Drive - Connecting to Education Part 3 - Lessons from the Type I Toolkit

Drive: The Surprising Truth About What Motivates UsI like trilogies. Star Wars (Episodes IV-VI), The Lord of Rings, and the Godfather series all come into mind as some favorites over my lifetime. Since I've taken the time to prepare a post for each of the first two parts of Daniel Pink's book, Drive, and there just happens to be a third part, why not take the opportunity to complete the first trilogy of posts in Chanatown? Unlike Godfather III, I hope that this part three ends on a high note.

The third part of Drive contains the toolkit that offers ways to improve your Type I (Intrinsic Motivation) drive. There are several intended audiences in this part, including educators, and I found it interesting to read about several of his ideas as they were spot on with what I was reflecting about in my first two posts. Here are a few more of my notables for educators:

Flow Test
In my first post about Daniel Pink, I described how his three principles helped me understand why I love my job. After reading Drive and becoming more familiar with Csikszentmihalyi's work on Flow, I've realized that this is exactly what has happened to me and my work. I'm in a more continuous state of flow, work has become play, and I have a true sense of autonomy, mastery, and purpose. As a classroom teacher, I know that I have reached a similar state, and my colleagues do the same regularly. What about our students? How often are they experiencing flow in an average school day, and how does this impact their intrinsic motivation?

Performance Review
The answer to the student flow test may be revealed when a teacher gives herself a performance review. At the end of each semester and more frequently at the beginning of the year, I would offer my students the opportunity to reflect on their classroom experience and give me suggestions on how I could improve my teaching. I felt confident that students would give me honest feedback, and I would always find a few things to implement immediately. I always made sure that I acknowledged any changes that came out of my students' suggestions.

Autonomy Audits
I really believe that the lack of autonomy is a major cause for student apathy especially when they get to the high school. Everything seems to be planned for the students, from the design of the building's hallways to the daily bell schedule to the 10 and 2 lesson planning. I'm not saying that all of it has a negative effect, but I would like to advocate for more student input and giving them a say in how their school is organized. Certainly, we can offer this opportunity in the classroom, and undergoing an autonomy audit can help get the process started.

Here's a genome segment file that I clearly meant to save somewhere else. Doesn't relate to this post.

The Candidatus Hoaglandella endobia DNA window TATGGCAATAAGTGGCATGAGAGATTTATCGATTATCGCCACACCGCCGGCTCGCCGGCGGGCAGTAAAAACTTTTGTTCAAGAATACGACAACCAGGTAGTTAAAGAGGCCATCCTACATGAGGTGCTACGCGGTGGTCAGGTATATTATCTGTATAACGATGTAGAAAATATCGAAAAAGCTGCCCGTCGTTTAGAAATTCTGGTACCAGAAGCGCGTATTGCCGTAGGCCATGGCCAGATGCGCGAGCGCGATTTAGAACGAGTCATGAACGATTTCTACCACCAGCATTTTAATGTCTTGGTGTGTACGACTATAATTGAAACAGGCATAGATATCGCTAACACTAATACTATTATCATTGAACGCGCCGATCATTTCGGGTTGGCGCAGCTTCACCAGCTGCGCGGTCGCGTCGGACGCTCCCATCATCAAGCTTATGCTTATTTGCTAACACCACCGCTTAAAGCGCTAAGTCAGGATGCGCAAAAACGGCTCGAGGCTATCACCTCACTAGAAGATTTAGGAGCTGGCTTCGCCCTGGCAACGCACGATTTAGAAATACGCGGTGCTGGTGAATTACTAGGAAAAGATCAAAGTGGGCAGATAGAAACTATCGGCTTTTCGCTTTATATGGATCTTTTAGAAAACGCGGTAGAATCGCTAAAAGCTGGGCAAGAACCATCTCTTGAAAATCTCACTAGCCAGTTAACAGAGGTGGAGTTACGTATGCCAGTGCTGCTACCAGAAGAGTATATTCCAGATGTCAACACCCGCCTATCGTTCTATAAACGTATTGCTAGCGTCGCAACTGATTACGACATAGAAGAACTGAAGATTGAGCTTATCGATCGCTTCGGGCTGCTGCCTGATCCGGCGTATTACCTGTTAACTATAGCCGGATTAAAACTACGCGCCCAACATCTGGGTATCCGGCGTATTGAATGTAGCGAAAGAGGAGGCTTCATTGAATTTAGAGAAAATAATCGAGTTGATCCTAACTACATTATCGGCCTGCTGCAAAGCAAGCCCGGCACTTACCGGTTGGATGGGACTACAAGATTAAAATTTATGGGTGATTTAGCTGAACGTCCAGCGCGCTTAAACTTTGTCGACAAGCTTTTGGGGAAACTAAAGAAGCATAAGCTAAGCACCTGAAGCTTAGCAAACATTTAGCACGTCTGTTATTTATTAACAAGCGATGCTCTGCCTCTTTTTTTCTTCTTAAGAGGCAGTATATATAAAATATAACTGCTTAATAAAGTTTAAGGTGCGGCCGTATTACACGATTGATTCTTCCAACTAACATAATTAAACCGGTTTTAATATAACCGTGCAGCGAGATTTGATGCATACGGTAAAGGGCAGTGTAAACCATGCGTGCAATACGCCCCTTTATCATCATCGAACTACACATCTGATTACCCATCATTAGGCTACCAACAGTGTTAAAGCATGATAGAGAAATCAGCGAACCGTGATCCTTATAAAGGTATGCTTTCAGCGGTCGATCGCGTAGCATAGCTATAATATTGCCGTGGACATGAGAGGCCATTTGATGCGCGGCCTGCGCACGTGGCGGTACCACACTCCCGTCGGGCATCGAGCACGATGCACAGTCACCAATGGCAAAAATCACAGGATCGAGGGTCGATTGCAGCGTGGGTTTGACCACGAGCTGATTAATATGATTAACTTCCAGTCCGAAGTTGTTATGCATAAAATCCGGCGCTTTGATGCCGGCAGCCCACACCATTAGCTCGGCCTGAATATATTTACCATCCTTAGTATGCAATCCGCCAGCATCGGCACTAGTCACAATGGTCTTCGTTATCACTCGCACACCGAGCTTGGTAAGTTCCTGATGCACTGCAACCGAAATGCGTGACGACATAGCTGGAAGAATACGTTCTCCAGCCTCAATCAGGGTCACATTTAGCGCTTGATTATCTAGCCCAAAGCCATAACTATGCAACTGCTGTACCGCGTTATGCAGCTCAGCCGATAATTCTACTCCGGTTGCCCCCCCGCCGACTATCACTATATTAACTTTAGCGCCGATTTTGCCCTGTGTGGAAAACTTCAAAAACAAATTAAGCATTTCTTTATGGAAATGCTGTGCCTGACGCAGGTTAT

Nine Ideas for Helping our Kids
Some of this was touched upon in earlier posts, but Pink offers numerous suggestions for education including:
  • Re-evaluating homework - I mentioned this in post #2, and I see many colleagues allowing for more autonomy in their assignments.
  • Offering "FedEx days" - I think open-ended projects can be a great way to promote engagement in learning. Some students will need more structure than others, but if done well, all students can be motivated.
  • Shifting towards self assessed learning goals - as a society, we still lean heavily on grades. However, I always liked having my students assess their effort for each unit, as well as discuss what grade they thought they deserved. With this in mind, we then examined their actual grade and discussed any discrepancies and the reasoning behind any differences.
  • Improving how we distribute praise - at ETHS, we're pushing the Effective Effort movement, and it all starts with teachers, and how we interact with our students. But, as with any strong movement, it is contagious, and we are already seeing the benefits spread from classroom to classroom.
  • Turning students into teachers - I'll take this statement to my retirement - "I didn't really learn Chemistry until I taught it to someone else." For our students, that teaching can be to each other, to a lower level student, to a younger student, or back to the entire class. Regardless of the audience, getting students to explain concepts verbally, visually, and deeply can only help with their retention.  
Lastly, Pink offers up some great reads, many of which I have now placed on my own "to-read" shelf.


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